When we look at things and see images, the light which passes through the eye is focused directly onto the retina which sends electrical impulses to brain via the optic nerve. The macula is itself is a tiny region in the centre of the retina which is the most sensitive part of the eye and it is this area which is responsible for the level of detail that we see in the world around us. A common eye problem, which can often occur as we grow older, is that of macular degeneration or AMD (Advanced Macular Degeneration). It is a well documented condition which affects the observer’s ability to see objects which are directly in the foreground whilst at the same time leaving peripheral vision largely unaffected.
Although macular degeneration is not painful, left untreated it can result in a continuing and substantial loss of central vision which can have an adverse effect on the patient’s quality of life. Things we take for granted, such as reading and writing, or driving the car, can all too often become very difficult and impractical to carry out by ourselves. With macular degeneration, it is important to seek professional advice from a qualified eye specialist as soon as you become aware that you may be suffering from the early stages of the disease.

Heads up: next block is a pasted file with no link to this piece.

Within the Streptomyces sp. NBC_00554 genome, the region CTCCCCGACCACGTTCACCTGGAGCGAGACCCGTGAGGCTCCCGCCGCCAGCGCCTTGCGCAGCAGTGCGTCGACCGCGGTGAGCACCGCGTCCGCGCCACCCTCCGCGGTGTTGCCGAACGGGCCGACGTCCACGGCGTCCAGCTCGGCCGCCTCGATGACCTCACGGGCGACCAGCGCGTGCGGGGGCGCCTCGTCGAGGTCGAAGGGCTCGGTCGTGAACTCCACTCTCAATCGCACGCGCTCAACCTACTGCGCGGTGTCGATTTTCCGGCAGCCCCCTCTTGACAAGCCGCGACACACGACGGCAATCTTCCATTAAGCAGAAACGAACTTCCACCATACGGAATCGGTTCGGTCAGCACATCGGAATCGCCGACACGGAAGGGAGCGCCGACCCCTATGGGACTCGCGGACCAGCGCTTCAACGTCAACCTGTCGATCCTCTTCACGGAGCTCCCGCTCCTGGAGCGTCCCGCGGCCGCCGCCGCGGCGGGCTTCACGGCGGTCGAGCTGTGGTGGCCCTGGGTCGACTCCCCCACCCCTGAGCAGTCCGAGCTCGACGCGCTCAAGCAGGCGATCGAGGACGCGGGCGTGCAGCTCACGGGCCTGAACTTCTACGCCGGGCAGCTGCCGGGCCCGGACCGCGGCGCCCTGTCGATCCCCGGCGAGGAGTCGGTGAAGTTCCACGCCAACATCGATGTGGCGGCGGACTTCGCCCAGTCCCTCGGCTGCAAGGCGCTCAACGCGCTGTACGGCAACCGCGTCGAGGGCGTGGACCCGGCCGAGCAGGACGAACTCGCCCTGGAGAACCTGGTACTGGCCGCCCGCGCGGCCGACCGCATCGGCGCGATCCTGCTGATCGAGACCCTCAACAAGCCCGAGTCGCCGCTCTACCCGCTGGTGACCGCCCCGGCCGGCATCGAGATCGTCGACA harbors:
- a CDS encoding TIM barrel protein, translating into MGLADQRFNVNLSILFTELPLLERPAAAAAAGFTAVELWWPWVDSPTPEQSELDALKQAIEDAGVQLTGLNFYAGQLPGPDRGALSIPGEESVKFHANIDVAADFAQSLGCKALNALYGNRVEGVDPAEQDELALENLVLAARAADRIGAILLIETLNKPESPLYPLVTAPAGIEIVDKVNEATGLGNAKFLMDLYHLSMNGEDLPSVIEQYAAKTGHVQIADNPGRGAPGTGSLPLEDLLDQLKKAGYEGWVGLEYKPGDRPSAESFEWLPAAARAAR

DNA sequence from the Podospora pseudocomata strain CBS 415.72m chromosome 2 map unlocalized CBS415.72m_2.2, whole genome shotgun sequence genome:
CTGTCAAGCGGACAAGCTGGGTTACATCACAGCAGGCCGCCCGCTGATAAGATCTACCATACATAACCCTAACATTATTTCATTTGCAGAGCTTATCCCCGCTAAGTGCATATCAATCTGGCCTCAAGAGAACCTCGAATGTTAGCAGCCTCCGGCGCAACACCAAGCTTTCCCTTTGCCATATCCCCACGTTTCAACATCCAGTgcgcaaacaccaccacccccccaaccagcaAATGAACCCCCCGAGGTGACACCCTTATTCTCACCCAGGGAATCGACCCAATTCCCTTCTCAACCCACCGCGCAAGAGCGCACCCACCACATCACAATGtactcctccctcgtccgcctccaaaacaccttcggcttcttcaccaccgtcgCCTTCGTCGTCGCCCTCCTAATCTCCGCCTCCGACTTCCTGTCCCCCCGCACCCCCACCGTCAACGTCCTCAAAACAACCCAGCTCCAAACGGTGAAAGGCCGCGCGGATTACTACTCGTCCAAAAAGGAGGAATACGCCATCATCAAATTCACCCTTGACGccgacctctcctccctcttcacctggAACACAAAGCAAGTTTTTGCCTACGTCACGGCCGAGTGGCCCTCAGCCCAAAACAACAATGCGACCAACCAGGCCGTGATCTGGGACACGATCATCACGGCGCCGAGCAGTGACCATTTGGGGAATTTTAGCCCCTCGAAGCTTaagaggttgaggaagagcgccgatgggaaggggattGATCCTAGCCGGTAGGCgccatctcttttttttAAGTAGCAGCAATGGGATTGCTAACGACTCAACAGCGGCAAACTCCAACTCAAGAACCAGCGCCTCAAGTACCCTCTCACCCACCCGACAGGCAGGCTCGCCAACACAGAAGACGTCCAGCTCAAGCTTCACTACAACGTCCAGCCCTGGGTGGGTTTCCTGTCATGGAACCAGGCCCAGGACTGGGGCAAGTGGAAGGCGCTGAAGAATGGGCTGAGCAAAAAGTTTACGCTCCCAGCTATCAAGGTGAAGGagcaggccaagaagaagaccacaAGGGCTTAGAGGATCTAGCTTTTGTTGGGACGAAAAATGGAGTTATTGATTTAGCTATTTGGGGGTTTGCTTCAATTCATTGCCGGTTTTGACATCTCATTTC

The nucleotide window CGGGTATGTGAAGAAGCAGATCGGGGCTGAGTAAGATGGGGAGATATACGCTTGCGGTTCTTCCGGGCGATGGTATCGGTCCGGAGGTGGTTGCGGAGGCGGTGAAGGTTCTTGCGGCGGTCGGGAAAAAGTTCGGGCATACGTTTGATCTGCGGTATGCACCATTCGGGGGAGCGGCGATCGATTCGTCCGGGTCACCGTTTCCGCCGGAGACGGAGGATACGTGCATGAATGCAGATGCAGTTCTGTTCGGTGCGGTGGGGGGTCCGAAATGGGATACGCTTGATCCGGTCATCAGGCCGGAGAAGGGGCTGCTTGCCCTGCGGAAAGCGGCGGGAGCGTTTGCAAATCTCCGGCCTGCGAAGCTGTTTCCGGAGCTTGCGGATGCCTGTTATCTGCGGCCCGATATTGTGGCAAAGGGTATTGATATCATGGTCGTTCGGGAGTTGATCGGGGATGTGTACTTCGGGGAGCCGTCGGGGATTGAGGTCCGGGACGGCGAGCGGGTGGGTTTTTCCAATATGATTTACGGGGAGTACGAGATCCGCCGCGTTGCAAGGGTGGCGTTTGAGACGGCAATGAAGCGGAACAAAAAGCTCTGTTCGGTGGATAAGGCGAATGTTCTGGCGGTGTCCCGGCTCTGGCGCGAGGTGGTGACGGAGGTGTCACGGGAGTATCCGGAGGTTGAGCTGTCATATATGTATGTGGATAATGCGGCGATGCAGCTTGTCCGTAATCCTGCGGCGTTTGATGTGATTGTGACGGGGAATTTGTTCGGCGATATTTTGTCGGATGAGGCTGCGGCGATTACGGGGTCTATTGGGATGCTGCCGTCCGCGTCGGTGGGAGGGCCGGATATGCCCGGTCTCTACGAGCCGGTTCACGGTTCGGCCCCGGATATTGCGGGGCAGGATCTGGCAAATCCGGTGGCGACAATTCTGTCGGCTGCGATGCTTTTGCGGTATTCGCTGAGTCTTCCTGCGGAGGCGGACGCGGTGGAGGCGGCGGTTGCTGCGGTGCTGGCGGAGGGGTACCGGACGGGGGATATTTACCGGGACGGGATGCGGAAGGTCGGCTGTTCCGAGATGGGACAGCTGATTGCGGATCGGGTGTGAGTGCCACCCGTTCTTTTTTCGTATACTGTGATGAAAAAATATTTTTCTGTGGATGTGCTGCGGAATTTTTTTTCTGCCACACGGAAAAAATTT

What to Look Out For
Macular degeneration can fall into one of two distinct categories. These are Wet AMD and Dry AMD. When a patient suffers from wet macular degeneration, the onset of symptoms can be quite sudden with a large build up of fluid developing directly beneath the retina in the space of just a few short days. With dry macular degeneration, the condition can take years to develop and will become apparent by the slow loss of central vision which may become blurry or may gradually disappear altogether. The terms “wet” and “dry” are used to describe whether or not leaking blood vessels are present. Around nine out of ten cases of AMD are described as being dry macular degeneration, although this can become “wet” at any given time and without warning should the blood vessels at the back of the eye suddenly begin to burst.
At present there is actually no known cure for macular degeneration although various treatment options do exist. If you suffer from dry AMD, then the available treatments are focused on improving your daily quality of life. A number of items are available that are designed to help you carry out tasks which have become difficult following the onset of symptoms and these include books with large print, bright reading lights and magnifying glasses. If wet AMD is affecting your quality of life then the main treatment options are laser eye surgery, in which a computer controlled laser is used to destroy leaking blood vessels inside the eye, and a special type of medication known as anti-VEGF drugs which have been developed in order to stop the growth of new blood vessels that can make the condition worse.